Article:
(CNN) — White House Chief of Staff Mark Meadows said Sunday that the US Postal Service will not dismantle any mail-sorting machines between now and Election Day.
“Sorting machines between now and Election Day will not be taken off line,” Meadows told CNN’s Jake Tapper on “State of the Union.”
The postal service has come under criticism lately for dismantling some machines across the country and planning on more.
Chris Bentley, president of the National Postal Mail Handlers Union Local 297, which covers Kansas and part of Missouri, previously told CNN that postal management had already taken out four machines in Kansas City, two machines in Springfield, Missouri, and one machine in Wichita, Kansas.
Meadows told CNN that was not part of a new initiative but was part of a pre-planned reallocation.
Documents obtained by CNN last week indicated 671 machines used to organize letters or other pieces of mail are slated for “reduction” in dozens of cities this year.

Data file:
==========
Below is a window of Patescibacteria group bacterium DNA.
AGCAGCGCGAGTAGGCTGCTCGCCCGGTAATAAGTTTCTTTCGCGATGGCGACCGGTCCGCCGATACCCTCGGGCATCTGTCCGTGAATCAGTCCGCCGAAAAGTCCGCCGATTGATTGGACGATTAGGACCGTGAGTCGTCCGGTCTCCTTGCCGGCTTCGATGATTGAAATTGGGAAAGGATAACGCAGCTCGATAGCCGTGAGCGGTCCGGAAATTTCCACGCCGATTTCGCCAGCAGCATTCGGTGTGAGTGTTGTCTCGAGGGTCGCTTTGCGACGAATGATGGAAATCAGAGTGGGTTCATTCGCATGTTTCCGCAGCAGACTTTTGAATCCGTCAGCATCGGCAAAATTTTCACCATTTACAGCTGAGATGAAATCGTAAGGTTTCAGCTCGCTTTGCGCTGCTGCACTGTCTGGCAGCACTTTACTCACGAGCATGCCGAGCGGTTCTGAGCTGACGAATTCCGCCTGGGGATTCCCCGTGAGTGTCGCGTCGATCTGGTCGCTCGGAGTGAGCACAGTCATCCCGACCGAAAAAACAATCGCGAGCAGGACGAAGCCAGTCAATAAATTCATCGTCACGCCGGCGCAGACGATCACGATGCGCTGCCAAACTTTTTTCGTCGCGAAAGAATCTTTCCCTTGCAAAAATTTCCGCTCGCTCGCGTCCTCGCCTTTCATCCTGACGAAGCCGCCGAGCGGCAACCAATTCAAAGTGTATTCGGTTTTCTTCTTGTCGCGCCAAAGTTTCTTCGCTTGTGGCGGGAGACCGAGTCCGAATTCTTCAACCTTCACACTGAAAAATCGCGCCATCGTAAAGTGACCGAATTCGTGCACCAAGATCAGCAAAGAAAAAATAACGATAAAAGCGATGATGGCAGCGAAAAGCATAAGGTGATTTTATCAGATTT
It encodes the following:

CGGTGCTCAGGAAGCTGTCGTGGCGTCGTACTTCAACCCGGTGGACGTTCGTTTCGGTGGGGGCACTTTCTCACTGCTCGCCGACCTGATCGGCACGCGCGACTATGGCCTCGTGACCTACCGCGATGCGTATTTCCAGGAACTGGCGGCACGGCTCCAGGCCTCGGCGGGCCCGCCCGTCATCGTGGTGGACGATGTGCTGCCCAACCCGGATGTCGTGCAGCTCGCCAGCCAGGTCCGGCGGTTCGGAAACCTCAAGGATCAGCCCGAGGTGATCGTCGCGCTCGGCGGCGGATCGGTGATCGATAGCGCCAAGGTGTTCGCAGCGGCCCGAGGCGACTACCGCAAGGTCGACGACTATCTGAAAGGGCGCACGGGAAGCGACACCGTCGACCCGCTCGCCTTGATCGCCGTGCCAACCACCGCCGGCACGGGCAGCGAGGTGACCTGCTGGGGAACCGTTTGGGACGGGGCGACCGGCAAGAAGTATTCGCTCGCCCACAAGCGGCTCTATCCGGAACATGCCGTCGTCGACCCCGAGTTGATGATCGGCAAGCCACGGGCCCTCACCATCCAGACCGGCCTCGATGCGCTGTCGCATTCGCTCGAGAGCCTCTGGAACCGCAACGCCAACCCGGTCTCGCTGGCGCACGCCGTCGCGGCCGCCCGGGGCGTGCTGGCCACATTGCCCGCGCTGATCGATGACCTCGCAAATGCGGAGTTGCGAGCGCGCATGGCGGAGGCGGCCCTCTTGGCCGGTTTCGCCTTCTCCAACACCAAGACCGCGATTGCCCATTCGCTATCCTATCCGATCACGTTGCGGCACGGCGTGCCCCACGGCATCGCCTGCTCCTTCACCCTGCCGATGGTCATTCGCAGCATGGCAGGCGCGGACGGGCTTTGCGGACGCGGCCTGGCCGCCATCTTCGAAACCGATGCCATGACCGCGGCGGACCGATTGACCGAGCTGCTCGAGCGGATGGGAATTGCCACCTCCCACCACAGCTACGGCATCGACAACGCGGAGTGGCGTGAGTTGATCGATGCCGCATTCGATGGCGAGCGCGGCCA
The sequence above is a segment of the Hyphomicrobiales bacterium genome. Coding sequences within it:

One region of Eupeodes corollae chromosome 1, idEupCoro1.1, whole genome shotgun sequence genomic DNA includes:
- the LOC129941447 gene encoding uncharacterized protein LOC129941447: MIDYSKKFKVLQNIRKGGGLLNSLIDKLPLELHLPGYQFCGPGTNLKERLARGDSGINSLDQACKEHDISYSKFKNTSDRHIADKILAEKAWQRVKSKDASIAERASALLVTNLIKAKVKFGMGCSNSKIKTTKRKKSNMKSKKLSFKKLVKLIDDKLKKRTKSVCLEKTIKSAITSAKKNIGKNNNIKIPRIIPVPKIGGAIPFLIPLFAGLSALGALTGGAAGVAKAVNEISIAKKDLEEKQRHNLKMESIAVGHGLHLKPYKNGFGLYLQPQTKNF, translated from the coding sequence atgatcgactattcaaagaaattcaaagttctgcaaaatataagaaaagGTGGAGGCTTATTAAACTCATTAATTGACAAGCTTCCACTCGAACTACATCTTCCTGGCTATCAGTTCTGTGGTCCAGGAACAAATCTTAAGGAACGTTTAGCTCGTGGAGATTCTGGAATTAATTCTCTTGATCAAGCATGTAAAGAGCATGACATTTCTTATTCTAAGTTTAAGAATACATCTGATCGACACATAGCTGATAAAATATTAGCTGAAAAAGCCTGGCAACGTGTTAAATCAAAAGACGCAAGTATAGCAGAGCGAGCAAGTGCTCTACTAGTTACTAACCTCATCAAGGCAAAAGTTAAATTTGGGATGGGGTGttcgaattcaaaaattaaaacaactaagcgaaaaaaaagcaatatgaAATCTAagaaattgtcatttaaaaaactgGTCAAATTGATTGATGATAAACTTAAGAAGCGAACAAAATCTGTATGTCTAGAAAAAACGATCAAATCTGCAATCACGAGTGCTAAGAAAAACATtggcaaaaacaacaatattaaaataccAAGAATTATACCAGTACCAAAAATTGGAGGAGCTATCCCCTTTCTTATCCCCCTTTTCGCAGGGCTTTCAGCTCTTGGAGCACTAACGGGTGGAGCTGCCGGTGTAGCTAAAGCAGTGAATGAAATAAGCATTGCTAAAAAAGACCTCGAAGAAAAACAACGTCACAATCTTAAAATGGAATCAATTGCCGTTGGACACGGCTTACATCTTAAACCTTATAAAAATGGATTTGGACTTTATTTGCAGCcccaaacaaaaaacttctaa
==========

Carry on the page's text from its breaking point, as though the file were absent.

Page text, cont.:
The USPS’s own document calls the move a “reduction” of equipment.
A letter sent Wednesday from the National Postal Mail Handlers Union to the Postal Service headquarters asked, “Why are these machines being removed?”
On Friday, the postal service, which is mired in longstanding funding problems, warned nearly all 50 states and Washington, DC, that mail-in ballots may not be received by election offices in time to be counted.
Postmaster General Louis DeJoy’s administration has slowed delivery, removed high-speed letter sorters from commission and issued a stark warning to election officials that mail-in ballots will no longer automatically be moved as priority mail. On top of that, the USPS has started reducing post office operating hours across several states, cut overtime for postal workers and removed some of their iconic blue letter collection boxes.
In the wake of what DeJoy is calling a “restructuring,” the agency’s inspector general is now reviewing these policy changes. Democrats are amping up demands that DeJoy rescind his changes and get the agency ready for the flood of mail-in ballots necessitated by the pandemic.